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Ringgit's Pre-Election Bounce Is Orderly, Governor Zeti Says

Zeti Akhtar Aziz, Malaysia’s central bank governor, comments on the ringgit’s 1.9 percent rise against the dollar since Prime Minister Najib Razak dissolved parliament on April 3 for a general election.

She made these remarks to reporters in Kuala Lumpur today ahead of polling on May 5. Malaysia’s economy may expand by as much as 6 percent this year, the central bank forecast in March.

On the ringgit’s bounce:

“This is a global development. Because of the weakening of other currencies our currency has strengthened. We have received inflows. This is not unusual. We have seen all this before.

“What’s more important is our foreign exchange market has been orderly. The financial system -- the banking system in particular and the bond market and capital market in general -- has been able to intermediate these inflows in an orderly manner. This is all very distinctly different from what we saw 10 to 12 years ago, so we are in a much better position to manage this.”

On corporates managing the ringgit’s volatility:

“As a result of the liberalization of the rules for foreign exchange transactions, they have the flexibility to better manage these exposures. They have done well.”

On election campaign promises to cut the national debt

“From what we’ve observed in Europe, the U.S., the U.K. and Japan, fiscal sustainability is very important. This needs to be accompanied by increase in revenue. It needs to be targeted to those areas that have the highest impact. It needs to ensure that all are going to benefit from the fiscal policies.

“In monetary policy, we are keeping the macroeconomic environment in a sound position so that we don’t face inflation.”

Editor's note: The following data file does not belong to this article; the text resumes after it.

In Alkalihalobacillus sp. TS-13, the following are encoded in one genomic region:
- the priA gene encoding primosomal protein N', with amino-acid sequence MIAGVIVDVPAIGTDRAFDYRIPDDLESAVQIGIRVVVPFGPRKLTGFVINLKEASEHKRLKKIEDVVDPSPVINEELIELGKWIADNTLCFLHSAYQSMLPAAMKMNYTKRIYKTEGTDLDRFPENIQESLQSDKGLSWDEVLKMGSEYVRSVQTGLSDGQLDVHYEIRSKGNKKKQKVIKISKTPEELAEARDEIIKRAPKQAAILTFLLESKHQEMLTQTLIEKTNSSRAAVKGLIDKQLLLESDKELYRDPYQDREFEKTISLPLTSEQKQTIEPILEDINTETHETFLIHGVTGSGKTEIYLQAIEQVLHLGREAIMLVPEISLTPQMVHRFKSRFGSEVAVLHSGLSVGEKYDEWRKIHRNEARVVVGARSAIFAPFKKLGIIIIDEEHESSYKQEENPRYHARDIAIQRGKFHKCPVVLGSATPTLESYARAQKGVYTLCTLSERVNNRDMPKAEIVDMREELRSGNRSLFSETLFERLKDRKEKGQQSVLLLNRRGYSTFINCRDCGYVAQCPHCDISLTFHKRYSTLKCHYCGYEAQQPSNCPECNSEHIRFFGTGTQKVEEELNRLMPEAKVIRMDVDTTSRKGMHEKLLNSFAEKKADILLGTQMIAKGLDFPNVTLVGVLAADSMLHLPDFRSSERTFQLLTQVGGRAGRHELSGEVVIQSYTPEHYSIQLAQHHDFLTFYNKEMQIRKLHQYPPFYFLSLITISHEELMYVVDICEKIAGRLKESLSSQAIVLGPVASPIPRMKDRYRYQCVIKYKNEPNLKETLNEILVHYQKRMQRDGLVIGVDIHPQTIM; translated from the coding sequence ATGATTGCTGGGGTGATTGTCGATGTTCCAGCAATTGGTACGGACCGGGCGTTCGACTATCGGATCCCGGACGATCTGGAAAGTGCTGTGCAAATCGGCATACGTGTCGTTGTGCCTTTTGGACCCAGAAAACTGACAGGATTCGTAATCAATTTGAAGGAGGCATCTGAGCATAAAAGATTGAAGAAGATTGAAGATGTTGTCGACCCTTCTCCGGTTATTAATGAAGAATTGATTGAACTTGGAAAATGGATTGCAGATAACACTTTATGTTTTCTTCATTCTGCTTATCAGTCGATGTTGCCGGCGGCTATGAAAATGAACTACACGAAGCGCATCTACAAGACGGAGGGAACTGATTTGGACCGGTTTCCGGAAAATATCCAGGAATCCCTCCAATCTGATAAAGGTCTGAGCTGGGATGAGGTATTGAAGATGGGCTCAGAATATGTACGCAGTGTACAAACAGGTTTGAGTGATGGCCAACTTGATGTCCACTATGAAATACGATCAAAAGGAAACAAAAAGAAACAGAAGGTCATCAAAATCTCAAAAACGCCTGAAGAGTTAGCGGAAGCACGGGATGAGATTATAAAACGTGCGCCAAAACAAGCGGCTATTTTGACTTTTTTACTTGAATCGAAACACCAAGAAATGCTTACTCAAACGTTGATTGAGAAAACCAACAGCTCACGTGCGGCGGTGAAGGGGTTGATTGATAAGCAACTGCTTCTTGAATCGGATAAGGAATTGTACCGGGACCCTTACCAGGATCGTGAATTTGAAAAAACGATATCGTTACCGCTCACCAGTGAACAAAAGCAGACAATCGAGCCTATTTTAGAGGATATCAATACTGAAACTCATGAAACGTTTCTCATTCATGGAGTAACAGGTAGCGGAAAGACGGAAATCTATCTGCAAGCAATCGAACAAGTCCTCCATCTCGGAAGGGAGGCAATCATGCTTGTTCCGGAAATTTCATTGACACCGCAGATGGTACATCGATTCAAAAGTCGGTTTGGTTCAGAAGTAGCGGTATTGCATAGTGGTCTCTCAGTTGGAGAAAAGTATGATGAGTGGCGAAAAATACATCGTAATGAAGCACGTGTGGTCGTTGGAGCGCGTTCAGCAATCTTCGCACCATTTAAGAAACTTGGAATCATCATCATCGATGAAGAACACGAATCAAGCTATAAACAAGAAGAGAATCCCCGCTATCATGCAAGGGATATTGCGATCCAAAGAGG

On impact of general election on Malaysia’s growth outlook:

“Our economy is very strong and investment is still taking place. These are investments that have already started and they will take place over a few years. This is going to be an important driver of our economy. There is also consumption which is growing steadily. We faced a lot of challenges in the global economy. It’s important for us to stay focused on the economy and keep going.”

On impact of China’s economic slowdown and Japan’s stimulus on Malaysia’s growth target:

“Yes, these are already priced in to our forecast but if it deteriorates further it will affect us. Our growth is on track because what is driving our growth is the domestic demand and that is very critical. Of course, if the global economy slows down significantly, it will affect us as we’ve seen previously, but this time it will not be as bad as previously because of the strength of our domestic demand, in particular because it’s driven by strong growth in investment.”

To contact the reporter on this story: Chong Pooi Koon in Kuala Lumpur at pchong17@bloomberg.net

To contact the editor responsible for this story: Barry Porter in Kuala Lumpur at bporter10@bloomberg.net

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